The Smith-Mundt Symposium of 2009: a discourse about America’s discourse

This post first appeared at on 20 December 2022. It appears here with minor edits. Be sure to check there for comments on the article and subscribe to my substack for timely follow-ups and new posts through the substack app, through email, and to participate in chats. It’s free!

This post is a step back in time to 2007-2009. The materials I link to below, including the report of the event this post is about, probably include some ideas and analyses that are now outdated. I can review that later. Here’s a chance to resurrect a unique and popular event. 

In 2007, a colleague and I developed a proposal for an academic conference to promote and discuss new scholarly research on public diplomacy, specifically linked to the Smith-Mundt Act and aimed to coincide with the sixtieth anniversary of the legislation in 2008. There were no takers, so we shifted gears and reconfigured the proposal for a symposium. This meant a shorter lead time required for speakers to prepare, papers were no longer required to be submitted and reviewed, etc. 

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Media Roundtable Transcript is Online

The transcript for the January 6, 2009, AOC Journalist Series meeting (aka media roundtable) is available: AOC_Journalist_Series_Transcript_010609 (83k PDF)

Thank you to the Association of the Old Crows (AOC) for organizing and hosting this event.

Panelists for this discussion were:

Matt Armstrong
  Armstrong Strategic Insights Group (ASIG)

David Firestein
  US Advisory Commission on Public Diplomacy

George Clack
  Director, Office of Publications
  Bureau of International Information Programs (DOS-IIP)
  U.S. Department of State

RADM Greg Smith
  Director of Communications
  US Central Command (CENTCOM)

Smith-Mundt Symposium in Pictures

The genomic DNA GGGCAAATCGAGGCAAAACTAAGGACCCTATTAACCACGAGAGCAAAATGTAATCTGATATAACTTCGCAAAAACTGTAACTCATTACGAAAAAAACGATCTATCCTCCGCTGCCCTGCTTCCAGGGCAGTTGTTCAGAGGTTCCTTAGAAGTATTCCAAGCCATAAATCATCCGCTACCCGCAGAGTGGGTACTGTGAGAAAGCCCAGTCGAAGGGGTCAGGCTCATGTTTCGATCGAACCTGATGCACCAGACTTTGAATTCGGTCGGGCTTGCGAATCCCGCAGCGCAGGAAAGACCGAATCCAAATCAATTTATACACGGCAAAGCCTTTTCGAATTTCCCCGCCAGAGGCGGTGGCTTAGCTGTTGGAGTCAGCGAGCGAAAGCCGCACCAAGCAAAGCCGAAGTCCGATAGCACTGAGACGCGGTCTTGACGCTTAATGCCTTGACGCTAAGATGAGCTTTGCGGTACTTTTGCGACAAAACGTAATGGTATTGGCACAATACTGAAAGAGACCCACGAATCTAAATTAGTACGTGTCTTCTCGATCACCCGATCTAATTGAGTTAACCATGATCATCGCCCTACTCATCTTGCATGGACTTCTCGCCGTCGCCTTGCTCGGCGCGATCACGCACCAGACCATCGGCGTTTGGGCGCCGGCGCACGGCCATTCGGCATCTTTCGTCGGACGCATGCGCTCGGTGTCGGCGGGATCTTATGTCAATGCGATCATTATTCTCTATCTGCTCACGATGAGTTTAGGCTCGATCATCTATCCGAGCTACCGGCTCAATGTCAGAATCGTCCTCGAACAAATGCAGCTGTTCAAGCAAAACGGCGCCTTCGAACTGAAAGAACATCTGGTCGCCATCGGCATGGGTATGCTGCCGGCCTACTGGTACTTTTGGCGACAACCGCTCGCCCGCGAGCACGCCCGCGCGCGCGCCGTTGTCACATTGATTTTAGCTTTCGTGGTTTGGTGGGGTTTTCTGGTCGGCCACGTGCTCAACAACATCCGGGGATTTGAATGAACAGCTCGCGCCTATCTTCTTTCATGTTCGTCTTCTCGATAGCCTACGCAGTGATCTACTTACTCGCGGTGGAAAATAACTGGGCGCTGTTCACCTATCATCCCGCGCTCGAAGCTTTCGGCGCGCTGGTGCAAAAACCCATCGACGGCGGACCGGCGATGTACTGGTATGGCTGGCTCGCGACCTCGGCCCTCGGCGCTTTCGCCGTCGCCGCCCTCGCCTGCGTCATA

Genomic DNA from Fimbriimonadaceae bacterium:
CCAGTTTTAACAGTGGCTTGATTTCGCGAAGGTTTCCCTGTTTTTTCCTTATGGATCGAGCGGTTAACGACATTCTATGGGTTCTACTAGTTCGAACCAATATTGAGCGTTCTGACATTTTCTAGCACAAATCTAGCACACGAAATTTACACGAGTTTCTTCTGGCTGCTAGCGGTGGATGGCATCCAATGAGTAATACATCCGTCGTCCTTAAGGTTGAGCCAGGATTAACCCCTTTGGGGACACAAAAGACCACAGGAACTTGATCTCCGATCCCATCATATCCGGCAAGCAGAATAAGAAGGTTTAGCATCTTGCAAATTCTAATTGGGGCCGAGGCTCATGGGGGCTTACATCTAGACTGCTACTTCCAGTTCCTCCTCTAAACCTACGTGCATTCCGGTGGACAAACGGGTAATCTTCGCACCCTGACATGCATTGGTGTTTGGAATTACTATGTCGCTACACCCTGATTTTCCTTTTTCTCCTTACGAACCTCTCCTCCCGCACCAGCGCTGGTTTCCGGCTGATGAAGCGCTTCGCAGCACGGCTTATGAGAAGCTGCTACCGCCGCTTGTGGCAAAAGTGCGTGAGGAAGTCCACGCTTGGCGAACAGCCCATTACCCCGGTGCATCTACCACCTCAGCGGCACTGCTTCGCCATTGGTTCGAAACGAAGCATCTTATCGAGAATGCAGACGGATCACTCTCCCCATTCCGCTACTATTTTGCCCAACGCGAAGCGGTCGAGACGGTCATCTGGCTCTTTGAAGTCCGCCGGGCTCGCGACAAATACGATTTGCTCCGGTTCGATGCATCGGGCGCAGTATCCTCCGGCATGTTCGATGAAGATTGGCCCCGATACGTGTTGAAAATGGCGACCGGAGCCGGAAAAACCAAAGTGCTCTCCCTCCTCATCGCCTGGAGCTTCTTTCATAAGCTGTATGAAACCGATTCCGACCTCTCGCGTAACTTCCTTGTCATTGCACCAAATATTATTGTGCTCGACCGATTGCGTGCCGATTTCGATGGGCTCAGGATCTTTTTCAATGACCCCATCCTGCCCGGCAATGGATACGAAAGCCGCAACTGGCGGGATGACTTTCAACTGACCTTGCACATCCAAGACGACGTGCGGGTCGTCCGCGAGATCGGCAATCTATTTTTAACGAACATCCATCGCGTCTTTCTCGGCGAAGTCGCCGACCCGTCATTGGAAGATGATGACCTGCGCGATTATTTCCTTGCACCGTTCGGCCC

Briefly, over 260 people signed up for the Symposium. About 180 attended. Some people left because they had other appointments and few of those returned. A year ago, it was hard to imagine 50 people would be interested in a discussion about the Smith-Mundt Act.

Tuesday’s event was well attended through to the end, 8.5 hours after it started (if include the sign-in and continental breakfast, 9.5 hours).

After the fold, I’ve posted just a few pictures of the Smith-Mundt Symposium taken by my good friend (and fellow Masters of Public Diplomacy graduate) Yael Swerdlow. Yael was one of two photographers at the event. The other was from the Associated Press.

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Symposium Audio: Glassman and Doran Keynotes

Complete audio for the 2009 Smith-Mundt Symposium will be available soon. The transcript will be available in about two weeks. Below, however, are mp3’s for the two keynotes.

I think many will find both interesting and very worthwhile to listen to sooner than later. Without comment (yet):

Under Secretary of State for Public Diplomacy and Public Affairs Jim Glassman’s keynote and questions & answers begins 13:45 into the mp3 at the link below. The beginning nearly fourteen minutes is my introduction to the Symposium. (54 minutes total, 13mb)

Former Deputy Assistant Secretary of Defense for Support to Public Diplomacy, now Special Advisor at the State Department, Mike Doran’s keynote and questions & answers may be downloaded at the below link. (1 hour and 3 minutes, 15mb)

The Smith-Mundt Symposium